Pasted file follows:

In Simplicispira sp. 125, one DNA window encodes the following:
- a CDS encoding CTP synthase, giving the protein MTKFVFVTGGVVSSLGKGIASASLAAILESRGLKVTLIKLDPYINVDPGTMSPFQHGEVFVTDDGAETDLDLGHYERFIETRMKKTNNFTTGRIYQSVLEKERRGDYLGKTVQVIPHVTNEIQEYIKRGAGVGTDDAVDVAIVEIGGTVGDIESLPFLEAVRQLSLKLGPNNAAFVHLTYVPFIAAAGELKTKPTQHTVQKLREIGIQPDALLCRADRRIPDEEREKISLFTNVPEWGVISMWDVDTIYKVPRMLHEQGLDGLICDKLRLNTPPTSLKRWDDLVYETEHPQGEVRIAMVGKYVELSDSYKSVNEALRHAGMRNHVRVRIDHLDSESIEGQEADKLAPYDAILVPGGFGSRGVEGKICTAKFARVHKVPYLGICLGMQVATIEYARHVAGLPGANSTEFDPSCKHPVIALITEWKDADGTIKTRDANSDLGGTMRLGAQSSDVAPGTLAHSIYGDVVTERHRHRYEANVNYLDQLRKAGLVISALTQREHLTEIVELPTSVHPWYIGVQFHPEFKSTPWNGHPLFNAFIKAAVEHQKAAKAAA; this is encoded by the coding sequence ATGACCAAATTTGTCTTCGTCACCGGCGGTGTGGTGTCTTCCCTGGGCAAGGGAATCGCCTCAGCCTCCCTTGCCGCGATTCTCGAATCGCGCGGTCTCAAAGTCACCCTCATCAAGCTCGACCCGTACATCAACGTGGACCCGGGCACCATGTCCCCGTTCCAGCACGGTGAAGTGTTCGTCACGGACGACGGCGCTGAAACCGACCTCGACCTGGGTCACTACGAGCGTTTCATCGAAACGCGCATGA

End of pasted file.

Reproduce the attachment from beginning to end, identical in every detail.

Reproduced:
In Simplicispira sp. 125, one DNA window encodes the following:
- a CDS encoding CTP synthase, giving the protein MTKFVFVTGGVVSSLGKGIASASLAAILESRGLKVTLIKLDPYINVDPGTMSPFQHGEVFVTDDGAETDLDLGHYERFIETRMKKTNNFTTGRIYQSVLEKERRGDYLGKTVQVIPHVTNEIQEYIKRGAGVGTDDAVDVAIVEIGGTVGDIESLPFLEAVRQLSLKLGPNNAAFVHLTYVPFIAAAGELKTKPTQHTVQKLREIGIQPDALLCRADRRIPDEEREKISLFTNVPEWGVISMWDVDTIYKVPRMLHEQGLDGLICDKLRLNTPPTSLKRWDDLVYETEHPQGEVRIAMVGKYVELSDSYKSVNEALRHAGMRNHVRVRIDHLDSESIEGQEADKLAPYDAILVPGGFGSRGVEGKICTAKFARVHKVPYLGICLGMQVATIEYARHVAGLPGANSTEFDPSCKHPVIALITEWKDADGTIKTRDANSDLGGTMRLGAQSSDVAPGTLAHSIYGDVVTERHRHRYEANVNYLDQLRKAGLVISALTQREHLTEIVELPTSVHPWYIGVQFHPEFKSTPWNGHPLFNAFIKAAVEHQKAAKAAA; this is encoded by the coding sequence ATGACCAAATTTGTCTTCGTCACCGGCGGTGTGGTGTCTTCCCTGGGCAAGGGAATCGCCTCAGCCTCCCTTGCCGCGATTCTCGAATCGCGCGGTCTCAAAGTCACCCTCATCAAGCTCGACCCGTACATCAACGTGGACCCGGGCACCATGTCCCCGTTCCAGCACGGTGAAGTGTTCGTCACGGACGACGGCGCTGAAACCGACCTCGACCTGGGTCACTACGAGCGTTTCATCGAAACGCGCATGA